A bird eye view of São Paulo, where the majority of illegal immigrants in Brazil reside. Brazil has long been fraction of global migration routes. In 2009, the government projected the figure of undocumented immigrants at approx 200,000 people; a Catholic aid organization working with immigrants said there were 600,000 illegal (75,000 of which from Bolivia). That similar year, the Brazilian Parliament accepted an official pardon, opening a six-month window for all foreigners to look for confirmation regardless of their preceding standing before the law. Brazil had last legally recognized all immigrants in 1998; bilateral deals, one of which support the validation of all mutual immigrants with Bolivia to date, signed in 2005, are also common.
Illegal immigrants in Brazil take pleasure in the similar legal privileges as inhabitant Brazilians concerning access to social services for example public education and the Brazilian public healthcare system. Most illegal immigrants in Brazil arrive from Bolivia, Paraguay, Peru, China (mostly from Fujian), North Korea and sub-Saharan Africa. A Federal Police operation examines Chinese immigrants who traveled through six countries previous to arriving in São Paulo to job under substandard conditions in the textile industry.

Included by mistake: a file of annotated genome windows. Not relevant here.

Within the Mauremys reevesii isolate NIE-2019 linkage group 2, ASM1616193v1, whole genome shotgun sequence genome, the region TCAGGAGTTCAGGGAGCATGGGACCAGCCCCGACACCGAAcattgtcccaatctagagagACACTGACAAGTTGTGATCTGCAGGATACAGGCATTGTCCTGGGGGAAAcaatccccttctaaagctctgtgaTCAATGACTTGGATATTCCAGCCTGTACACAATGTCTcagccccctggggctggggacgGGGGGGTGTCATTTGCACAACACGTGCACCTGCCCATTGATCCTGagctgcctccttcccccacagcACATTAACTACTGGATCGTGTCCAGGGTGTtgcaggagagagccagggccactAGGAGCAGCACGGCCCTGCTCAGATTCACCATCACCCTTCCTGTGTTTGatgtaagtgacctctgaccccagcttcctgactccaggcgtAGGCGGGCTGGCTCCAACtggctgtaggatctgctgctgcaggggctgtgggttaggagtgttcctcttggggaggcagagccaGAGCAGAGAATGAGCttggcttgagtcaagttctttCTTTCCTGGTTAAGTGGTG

After signing the 2009 general pardon bill into law, President Lula said, in a dialogue, that "oppression and bigotry against immigrants will not resolve the problems caused by the financial crisis", thus also severely criticizing the "policy of bias and prejudice" next to immigrants in developed nations.
An October 2009 portion from O Globo, quoting a UNDP revise, estimates the figure of illegal immigrants at 1.4 million, and points out to a current wave of racial intolerance amongst the general public.